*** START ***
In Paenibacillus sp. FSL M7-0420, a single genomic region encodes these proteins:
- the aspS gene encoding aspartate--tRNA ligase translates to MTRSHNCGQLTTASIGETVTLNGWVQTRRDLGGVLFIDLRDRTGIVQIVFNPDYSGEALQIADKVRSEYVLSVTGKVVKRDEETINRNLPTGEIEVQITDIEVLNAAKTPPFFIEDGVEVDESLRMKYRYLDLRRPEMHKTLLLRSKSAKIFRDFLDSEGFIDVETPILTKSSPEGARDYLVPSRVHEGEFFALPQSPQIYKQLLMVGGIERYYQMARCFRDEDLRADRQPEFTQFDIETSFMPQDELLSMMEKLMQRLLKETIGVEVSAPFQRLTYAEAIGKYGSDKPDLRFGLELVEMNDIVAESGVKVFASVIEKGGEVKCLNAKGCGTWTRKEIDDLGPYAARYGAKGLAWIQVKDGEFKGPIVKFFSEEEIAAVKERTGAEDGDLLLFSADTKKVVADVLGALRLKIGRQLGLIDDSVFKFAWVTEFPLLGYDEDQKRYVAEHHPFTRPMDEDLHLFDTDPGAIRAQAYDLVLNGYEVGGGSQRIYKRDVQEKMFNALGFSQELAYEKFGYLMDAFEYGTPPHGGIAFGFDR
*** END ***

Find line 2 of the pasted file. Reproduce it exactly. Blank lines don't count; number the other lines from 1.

- the aspS gene encoding aspartate--tRNA ligase translates to MTRSHNCGQLTTASIGETVTLNGWVQTRRDLGGVLFIDLRDRTGIVQIVFNPDYSGEALQIADKVRSEYVLSVTGKVVKRDEETINRNLPTGEIEVQITDIEVLNAAKTPPFFIEDGVEVDESLRMKYRYLDLRRPEMHKTLLLRSKSAKIFRDFLDSEGFIDVETPILTKSSPEGARDYLVPSRVHEGEFFALPQSPQIYKQLLMVGGIERYYQMARCFRDEDLRADRQPEFTQFDIETSFMPQDELLSMMEKLMQRLLKETIGVEVSAPFQRLTYAEAIGKYGSDKPDLRFGLELVEMNDIVAESGVKVFASVIEKGGEVKCLNAKGCGTWTRKEIDDLGPYAARYGAKGLAWIQVKDGEFKGPIVKFFSEEEIAAVKERTGAEDGDLLLFSADTKKVVADVLGALRLKIGRQLGLIDDSVFKFAWVTEFPLLGYDEDQKRYVAEHHPFTRPMDEDLHLFDTDPGAIRAQAYDLVLNGYEVGGGSQRIYKRDVQEKMFNALGFSQELAYEKFGYLMDAFEYGTPPHGGIAFGFDR